Body Image and Its Association with Depression, Anxiety, and Self-esteem among College going Students: A Study from Northeast India : Indian Journal of Community Medicine

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Original Article

Body Image and Its Association with Depression, Anxiety, and Self-esteem among College going Students

A Study from Northeast India

Diengdoh, Ibanlumlin; Ali, Arif1,

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Indian Journal of Community Medicine 47(2):p 218-222, Apr–Jun 2022. | DOI: 10.4103/ijcm.ijcm_881_21
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Body image is conceptualized as a subjective perception of an individual one's own body and on how he/she is seen by others. College students are especially vulnerable to social weight related to physical appearance, as these formative periods are basic for the arrangement of one's personality and self-esteem over various spaces, including physical self-assessment.[1] There is a strong association between feelings about the body and self-worth and well-being. Body dissatisfaction has also been linked to unhealthy behaviors and poor psychological functioning[23456] and to various forms of psychopathology, including disordered eating, depression, and anxiety among younger (college-age through middle age) women.[3] Some studies have supported associations between body image dissatisfaction and internalizing problems such as depression, anxiety, hopelessness, and low self-esteem.[6] When we see the finding from the Indian study, it was found that body image dissatisfaction was present among 77.6% of the girls, and depression was significantly associated with body image dissatisfaction.[7] In the male population, 34.44% had moderate to marked body image dissatisfaction.[8]

However, there are no data available in the northeast part of India regarding body image and its association with psychological adjustment among college students. Due to no representation of studies on the northeastern region in the body-image literature, the present research needs to focus on exploring body image among students in the northeast region, particularly among the tribal group. The study investigates the prevalence of body-image perception of the students through various domains, from their appearance evaluation, overweight preoccupation, appearance orientation, body area satisfaction, and self-classified weight. This research provides for understanding the relationship between body image and psychological adjustment. Furthermore, it identified the predictors of body image dissatisfaction among college students.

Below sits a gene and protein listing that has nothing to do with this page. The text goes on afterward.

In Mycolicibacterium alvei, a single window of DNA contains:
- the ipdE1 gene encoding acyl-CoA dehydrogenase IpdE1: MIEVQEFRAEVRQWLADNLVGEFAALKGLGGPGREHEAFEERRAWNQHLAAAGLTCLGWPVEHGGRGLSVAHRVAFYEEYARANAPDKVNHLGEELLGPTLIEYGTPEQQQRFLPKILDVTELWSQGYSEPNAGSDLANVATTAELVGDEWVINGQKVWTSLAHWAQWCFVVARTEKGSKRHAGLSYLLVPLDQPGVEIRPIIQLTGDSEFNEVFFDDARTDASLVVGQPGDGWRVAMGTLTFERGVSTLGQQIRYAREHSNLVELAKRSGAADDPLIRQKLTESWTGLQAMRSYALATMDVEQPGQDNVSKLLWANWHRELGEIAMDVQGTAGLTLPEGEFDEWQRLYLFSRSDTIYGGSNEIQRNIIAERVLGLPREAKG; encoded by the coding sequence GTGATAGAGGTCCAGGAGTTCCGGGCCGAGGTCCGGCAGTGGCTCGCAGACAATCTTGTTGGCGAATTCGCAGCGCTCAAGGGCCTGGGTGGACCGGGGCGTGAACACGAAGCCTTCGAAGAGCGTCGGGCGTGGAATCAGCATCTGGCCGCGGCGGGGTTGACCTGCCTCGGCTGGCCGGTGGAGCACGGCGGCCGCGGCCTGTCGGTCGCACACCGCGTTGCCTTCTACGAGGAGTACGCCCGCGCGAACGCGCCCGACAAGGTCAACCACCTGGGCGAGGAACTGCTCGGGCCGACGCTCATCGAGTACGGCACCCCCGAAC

A cross-sectional correlational study design was used. Random sampling was used for the selection of the college. The study was conducted at an educational institute of the Congregation of Christian Brothers located in Shillong, Meghalaya. The Krejcie and Morgan[9] sampling method was used to determine the sample size by a table using the sample size formula for the finite population. The samples of this study were 1st-year college-going students were selected conveniently; from the age group of 18 to 24 years, willing to give consent was included for the analysis. Students below the age of 18 or above 24 years and those unwilling to consent were excluded. A total of 384 respondents were selected for the present study, out of which 358 were included for the final analysis. Permission from the college authority was obtained, and written informed consent was taken from the students. A sociodemographic datasheet was used for collecting details regarding age, sex, ethnicity, religion, body mass index (BMI) classification, etc. Multidimensional Body-Self Relations Questionnaire–Appearance Scales (MBSRQ-AS)[10] was used to assess the level of body image satisfaction or dissatisfaction, the 34 item MBSRQ-AS was used. This scale has five subscales: appearance evaluation, appearance orientation, overweight preoccupation, self-classified weight, and body areas satisfaction scale. Perceived self-worth and values were measured using the Rosenberg Self-Esteem Scale (RSES).[11] This scale contains ten items. Higher overall scores indicate higher self-esteem. The Beck Depression Inventory (BDI) Scale-II developed by Beck et al.[12] was used to measure the characteristics, attitudes, and symptoms of depression. This BDI-II is 21 item self-report screening for depression. The responses were made on a 4-point scale ranging from 0 to 3. Hamilton Anxiety Rating Scale (HAM-A)[13] was used to measure the severity of anxiety symptoms. The scale consists of 14 items, each defined by a series of symptoms, and measures both psychic anxiety (mental agitation and psychological distress) and somatic anxiety (physical complaints related to anxiety). BMI was calculated using an online standard BMI calculator provided by National Heart, Lung, and Blood Institute. According to the International World Health Organization, classification of BMI was used.

The study was carried out with the permission of the Institutional Ethics Committee, LGBRIMH, Tezpur. The descriptive and inferential statistical analysis was done using Statistical Package for Social Sciences (SPSS) version 25 (SPSS South Asia Pvt. Ltd., Bangalore, Karnataka, India).